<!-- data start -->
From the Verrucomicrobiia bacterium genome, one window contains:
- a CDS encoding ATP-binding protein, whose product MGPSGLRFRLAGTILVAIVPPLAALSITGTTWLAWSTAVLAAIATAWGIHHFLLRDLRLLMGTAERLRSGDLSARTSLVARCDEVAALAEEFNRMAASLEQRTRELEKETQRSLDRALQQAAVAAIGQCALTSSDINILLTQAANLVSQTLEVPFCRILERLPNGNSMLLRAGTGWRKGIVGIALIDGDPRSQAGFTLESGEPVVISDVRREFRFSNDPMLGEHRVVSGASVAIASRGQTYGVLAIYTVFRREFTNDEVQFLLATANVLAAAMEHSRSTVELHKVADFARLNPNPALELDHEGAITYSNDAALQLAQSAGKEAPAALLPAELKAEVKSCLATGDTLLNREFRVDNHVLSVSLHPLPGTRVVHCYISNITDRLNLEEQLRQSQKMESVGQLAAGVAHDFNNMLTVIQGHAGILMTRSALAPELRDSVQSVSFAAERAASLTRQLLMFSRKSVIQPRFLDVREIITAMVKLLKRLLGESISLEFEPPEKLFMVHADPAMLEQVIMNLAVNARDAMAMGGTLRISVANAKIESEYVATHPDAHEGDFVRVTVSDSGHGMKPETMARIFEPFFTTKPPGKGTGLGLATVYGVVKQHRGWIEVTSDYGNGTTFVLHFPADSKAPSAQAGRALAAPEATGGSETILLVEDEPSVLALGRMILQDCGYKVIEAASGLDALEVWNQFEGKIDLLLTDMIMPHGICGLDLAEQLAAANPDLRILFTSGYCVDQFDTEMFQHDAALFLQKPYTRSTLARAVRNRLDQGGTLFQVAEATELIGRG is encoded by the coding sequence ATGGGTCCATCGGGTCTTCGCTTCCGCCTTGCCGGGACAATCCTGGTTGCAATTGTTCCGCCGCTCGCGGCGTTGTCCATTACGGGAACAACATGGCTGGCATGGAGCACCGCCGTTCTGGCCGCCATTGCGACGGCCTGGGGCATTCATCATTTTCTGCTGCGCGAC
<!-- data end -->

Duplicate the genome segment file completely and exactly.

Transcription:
From the Verrucomicrobiia bacterium genome, one window contains:
- a CDS encoding ATP-binding protein, whose product MGPSGLRFRLAGTILVAIVPPLAALSITGTTWLAWSTAVLAAIATAWGIHHFLLRDLRLLMGTAERLRSGDLSARTSLVARCDEVAALAEEFNRMAASLEQRTRELEKETQRSLDRALQQAAVAAIGQCALTSSDINILLTQAANLVSQTLEVPFCRILERLPNGNSMLLRAGTGWRKGIVGIALIDGDPRSQAGFTLESGEPVVISDVRREFRFSNDPMLGEHRVVSGASVAIASRGQTYGVLAIYTVFRREFTNDEVQFLLATANVLAAAMEHSRSTVELHKVADFARLNPNPALELDHEGAITYSNDAALQLAQSAGKEAPAALLPAELKAEVKSCLATGDTLLNREFRVDNHVLSVSLHPLPGTRVVHCYISNITDRLNLEEQLRQSQKMESVGQLAAGVAHDFNNMLTVIQGHAGILMTRSALAPELRDSVQSVSFAAERAASLTRQLLMFSRKSVIQPRFLDVREIITAMVKLLKRLLGESISLEFEPPEKLFMVHADPAMLEQVIMNLAVNARDAMAMGGTLRISVANAKIESEYVATHPDAHEGDFVRVTVSDSGHGMKPETMARIFEPFFTTKPPGKGTGLGLATVYGVVKQHRGWIEVTSDYGNGTTFVLHFPADSKAPSAQAGRALAAPEATGGSETILLVEDEPSVLALGRMILQDCGYKVIEAASGLDALEVWNQFEGKIDLLLTDMIMPHGICGLDLAEQLAAANPDLRILFTSGYCVDQFDTEMFQHDAALFLQKPYTRSTLARAVRNRLDQGGTLFQVAEATELIGRG is encoded by the coding sequence ATGGGTCCATCGGGTCTTCGCTTCCGCCTTGCCGGGACAATCCTGGTTGCAATTGTTCCGCCGCTCGCGGCGTTGTCCATTACGGGAACAACATGGCTGGCATGGAGCACCGCCGTTCTGGCCGCCATTGCGACGGCCTGGGGCATTCATCATTTTCTGCTGCGCGAC